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Are "bounced check loans" really loans? Theory, evidence and policy

  • Fusaro, Marc Anthony
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    This research addresses the controversial bank policy of paying - rather than bouncing - overdrawn checks, debits or ATM withdrawals. We argue that it should fall under lending regulations only if consumers use the program to get intentional loans. In contrast, if the program primarily applies to checking account activity then it should fall under checking account regulations. A model of precautionary balance holding and checking account customer data are used to estimate the likelihood of overdrafting. Predicted overdrafts are compared to actual overdrafts to conclude that 79% are explained by the model and thus thought to be mistakes due to the stochastic nature of household expenditures.

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    File URL: http://www.sciencedirect.com/science/article/B6W5X-50BJNVR-1/2/28c352918cc99e54438ab09502a584c2
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    Article provided by Elsevier in its journal The Quarterly Review of Economics and Finance.

    Volume (Year): 50 (2010)
    Issue (Month): 4 (November)
    Pages: 492-500

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    Handle: RePEc:eee:quaeco:v:50:y:2010:i:4:p:492-500
    Contact details of provider: Web page: http://www.elsevier.com/locate/inca/620167

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    1. Aleksander Berentsen & Gabriele Camera & Christopher Waller, . "Money, Credit and Banking," IEW - Working Papers 219, Institute for Empirical Research in Economics - University of Zurich.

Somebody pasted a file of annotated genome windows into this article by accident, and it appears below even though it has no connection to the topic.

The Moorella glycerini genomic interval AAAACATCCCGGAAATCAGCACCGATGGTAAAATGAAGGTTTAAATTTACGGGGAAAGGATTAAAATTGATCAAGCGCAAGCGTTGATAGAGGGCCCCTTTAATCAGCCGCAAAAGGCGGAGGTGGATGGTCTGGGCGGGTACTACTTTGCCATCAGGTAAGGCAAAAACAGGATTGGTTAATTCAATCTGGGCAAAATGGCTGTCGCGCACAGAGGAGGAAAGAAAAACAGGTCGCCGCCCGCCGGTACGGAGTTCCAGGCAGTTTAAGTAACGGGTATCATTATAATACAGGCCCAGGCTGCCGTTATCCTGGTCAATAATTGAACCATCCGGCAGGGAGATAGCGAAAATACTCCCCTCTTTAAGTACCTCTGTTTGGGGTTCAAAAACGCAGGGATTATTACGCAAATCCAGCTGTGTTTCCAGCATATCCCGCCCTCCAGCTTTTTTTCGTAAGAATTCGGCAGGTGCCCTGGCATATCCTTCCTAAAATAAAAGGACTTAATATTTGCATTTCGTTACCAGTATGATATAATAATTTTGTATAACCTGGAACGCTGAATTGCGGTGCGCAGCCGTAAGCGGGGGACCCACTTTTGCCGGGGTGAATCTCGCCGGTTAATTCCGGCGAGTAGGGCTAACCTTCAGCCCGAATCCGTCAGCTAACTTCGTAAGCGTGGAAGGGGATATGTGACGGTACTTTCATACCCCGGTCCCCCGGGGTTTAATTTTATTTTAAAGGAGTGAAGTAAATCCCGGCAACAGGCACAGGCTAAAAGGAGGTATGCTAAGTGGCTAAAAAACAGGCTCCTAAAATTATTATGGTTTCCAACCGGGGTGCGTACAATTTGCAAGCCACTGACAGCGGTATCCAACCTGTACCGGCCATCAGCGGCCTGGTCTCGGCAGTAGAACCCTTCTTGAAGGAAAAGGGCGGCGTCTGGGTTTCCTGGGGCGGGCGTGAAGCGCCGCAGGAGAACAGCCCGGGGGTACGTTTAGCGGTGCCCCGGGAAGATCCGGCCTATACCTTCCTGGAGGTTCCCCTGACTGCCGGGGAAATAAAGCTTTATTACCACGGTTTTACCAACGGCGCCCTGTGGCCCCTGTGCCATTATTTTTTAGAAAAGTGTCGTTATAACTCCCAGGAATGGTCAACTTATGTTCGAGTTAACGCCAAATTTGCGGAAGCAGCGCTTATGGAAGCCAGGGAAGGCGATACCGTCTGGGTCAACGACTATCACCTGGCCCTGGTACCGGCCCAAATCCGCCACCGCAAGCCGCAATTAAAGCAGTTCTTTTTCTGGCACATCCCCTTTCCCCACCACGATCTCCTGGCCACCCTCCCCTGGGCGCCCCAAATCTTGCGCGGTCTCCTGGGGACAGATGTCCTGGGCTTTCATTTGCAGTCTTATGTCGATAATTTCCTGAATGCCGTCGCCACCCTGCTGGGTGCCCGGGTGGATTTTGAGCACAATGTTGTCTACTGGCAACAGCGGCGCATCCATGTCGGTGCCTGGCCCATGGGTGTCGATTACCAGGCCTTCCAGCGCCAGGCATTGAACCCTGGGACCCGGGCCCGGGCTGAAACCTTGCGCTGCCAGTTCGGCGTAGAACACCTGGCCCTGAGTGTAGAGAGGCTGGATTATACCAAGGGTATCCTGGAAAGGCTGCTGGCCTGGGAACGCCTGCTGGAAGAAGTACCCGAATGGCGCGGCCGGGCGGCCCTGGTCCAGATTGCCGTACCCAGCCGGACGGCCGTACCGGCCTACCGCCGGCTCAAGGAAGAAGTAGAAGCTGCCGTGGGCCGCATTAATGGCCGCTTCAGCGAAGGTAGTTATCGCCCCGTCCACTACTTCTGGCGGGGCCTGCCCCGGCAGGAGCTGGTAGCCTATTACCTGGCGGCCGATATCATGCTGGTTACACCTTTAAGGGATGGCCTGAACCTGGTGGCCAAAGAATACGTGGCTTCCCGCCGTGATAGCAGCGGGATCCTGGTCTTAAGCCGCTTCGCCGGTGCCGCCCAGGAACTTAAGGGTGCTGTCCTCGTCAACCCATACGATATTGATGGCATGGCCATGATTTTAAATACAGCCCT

2. Bar-Ilan, A., 1988. "Overdrafts And The Demand For Money," Papers 34-88, Tel Aviv.
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    4. Marc Fusaro & Richard Ericson, 2010. "The Welfare Economics of “Bounce Protection” Programs," Journal of Consumer Policy, Springer, vol. 33(1), pages 55-73, March.
    5. Sumit Agarwal & John C. Driscoll & Xavier Gabaix & David Laibson, 2007. "The Age of Reason: Financial Decisions Over the Lifecycle," NBER Working Papers 13191, National Bureau of Economic Research, Inc.
    6. John V. Duca & William C. Whitesell, 1991. "Credit cards and money demand: a cross-sectional study," Research Paper 9112, Federal Reserve Bank of Dallas.
    7. Frenkel, Jacob A & Jovanovic, Boyan, 1980. "On Transactions and Precautionary Demand for Money," The Quarterly Journal of Economics, MIT Press, vol. 95(1), pages 25-43, August.
    8. Sciortino, John J. & Huston, John H. & Spencer, Roger W., 1987. "Perceived risk and the precautionary demand for money," Journal of Economic Psychology, Elsevier, vol. 8(3), pages 339-346, September.
    9. Miquel Faig & Belén Jerez, 2007. "Precautionary Balances and the Velocity of Circulation of Money," Journal of Money, Credit and Banking, Blackwell Publishing, vol. 39(4), pages 843-873, 06.
    10. Tsiang, S C, 1969. "The Precautionary Demand for Money: An Inventory Theoretical Analysis," Journal of Political Economy, University of Chicago Press, vol. 77(1), pages 99-117, Jan./Feb..
    11. Duca, John V. & VanHoose, David D., 2004. "Recent developments in understanding the demand for money," Journal of Economics and Business, Elsevier, vol. 56(4), pages 247-272.
    12. Milbourne, Ross, 1983. "Optimal Money Holding under Uncertainty," International Economic Review, Department of Economics, University of Pennsylvania and Osaka University Institute of Social and Economic Research Association, vol. 24(3), pages 685-98, October.
    13. Marc Fusaro, 2008. "Hidden Consumer Loans: An Analysis of Implicit Interest Rates on Bounced Checks," Journal of Family and Economic Issues, Springer, vol. 29(2), pages 251-263, June.
    14. Marc Fusaro, 2009. "The rank, stock, order and epidemic effects of technology adoption: an empirical study of bounce protection programs," The Journal of Technology Transfer, Springer, vol. 34(1), pages 24-42, February.
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